First-time author Charles Chadwick, 72, took 28 years to complete It's All Right Now, writing on the weekends while working full time as a British civil servant. The result is a novel in the form of a journal kept by a perceptive and hilariously unguarded middle-class Brit, Tom Ripple, who decides to simply record his thoughts about the world around him. "I'm not sure what the point of this is," Ripple writes at the beginning. "We shall have to see. It may take quite a time." That's for sure. The book is nearly 700 pages and spans decades. But by the time it's over, Chadwick has caringly laid bare the mind of a surprisingly decent chump who has a remarkable capacity to do the right thing despite himself.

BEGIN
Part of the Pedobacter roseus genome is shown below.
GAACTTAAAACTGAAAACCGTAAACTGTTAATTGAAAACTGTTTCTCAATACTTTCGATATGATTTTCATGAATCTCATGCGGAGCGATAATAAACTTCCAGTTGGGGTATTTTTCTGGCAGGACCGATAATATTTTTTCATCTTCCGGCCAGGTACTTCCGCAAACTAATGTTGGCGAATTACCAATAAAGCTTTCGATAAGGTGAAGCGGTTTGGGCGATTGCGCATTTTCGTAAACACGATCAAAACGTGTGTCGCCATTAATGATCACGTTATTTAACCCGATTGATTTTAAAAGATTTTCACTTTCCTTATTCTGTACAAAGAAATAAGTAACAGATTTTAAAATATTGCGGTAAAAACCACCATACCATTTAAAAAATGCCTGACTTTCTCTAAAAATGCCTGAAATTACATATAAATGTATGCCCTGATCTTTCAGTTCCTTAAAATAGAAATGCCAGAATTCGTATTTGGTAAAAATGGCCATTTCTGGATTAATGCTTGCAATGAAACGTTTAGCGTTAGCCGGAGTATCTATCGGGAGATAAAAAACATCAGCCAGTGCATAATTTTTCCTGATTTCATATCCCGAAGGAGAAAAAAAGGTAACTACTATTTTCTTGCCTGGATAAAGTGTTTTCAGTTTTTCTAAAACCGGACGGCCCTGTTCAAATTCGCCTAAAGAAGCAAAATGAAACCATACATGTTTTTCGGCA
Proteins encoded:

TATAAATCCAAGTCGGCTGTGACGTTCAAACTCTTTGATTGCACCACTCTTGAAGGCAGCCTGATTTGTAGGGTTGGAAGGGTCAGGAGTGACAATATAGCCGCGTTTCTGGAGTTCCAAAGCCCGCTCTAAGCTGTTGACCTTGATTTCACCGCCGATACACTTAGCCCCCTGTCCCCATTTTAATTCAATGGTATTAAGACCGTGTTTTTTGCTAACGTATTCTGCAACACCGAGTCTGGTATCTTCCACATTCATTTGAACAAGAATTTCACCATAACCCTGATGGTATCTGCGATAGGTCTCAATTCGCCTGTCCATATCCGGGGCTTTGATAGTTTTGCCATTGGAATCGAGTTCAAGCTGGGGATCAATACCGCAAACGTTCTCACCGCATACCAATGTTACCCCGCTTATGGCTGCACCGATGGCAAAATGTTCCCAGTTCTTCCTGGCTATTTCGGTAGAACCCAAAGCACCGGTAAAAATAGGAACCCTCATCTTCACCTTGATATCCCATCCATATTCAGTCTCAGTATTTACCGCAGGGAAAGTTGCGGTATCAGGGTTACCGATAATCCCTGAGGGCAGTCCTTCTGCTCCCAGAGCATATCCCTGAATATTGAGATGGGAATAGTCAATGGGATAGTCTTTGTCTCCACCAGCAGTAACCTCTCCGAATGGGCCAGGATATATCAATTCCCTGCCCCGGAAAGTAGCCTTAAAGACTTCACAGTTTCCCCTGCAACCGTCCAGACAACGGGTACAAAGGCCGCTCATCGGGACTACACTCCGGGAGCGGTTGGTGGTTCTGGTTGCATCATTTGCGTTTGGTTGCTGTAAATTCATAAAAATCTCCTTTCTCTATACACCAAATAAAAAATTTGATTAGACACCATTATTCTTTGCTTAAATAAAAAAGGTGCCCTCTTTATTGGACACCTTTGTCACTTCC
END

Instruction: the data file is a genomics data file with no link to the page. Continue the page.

Ripple isn't the kind of hero you typically find in fiction. He holds a drab job in "information retrieval" and speaks to his kids using bad puns. His journal consists of little but people coming and going, new homes, doctor's visits, political conversations, a few deaths, a divorce and one false-start romance. What raises it above the mundane is Ripple's voice. He's snidely funny and shamelessly open, a gabby tour guide who steals the show. So plan to read this book the way Ripple lives: in no rush. His experiences slowly build on each other until you get a vivid picture of how one unfashionable, terribly pun-ny man can end up touching the lives around him, including the readers' own.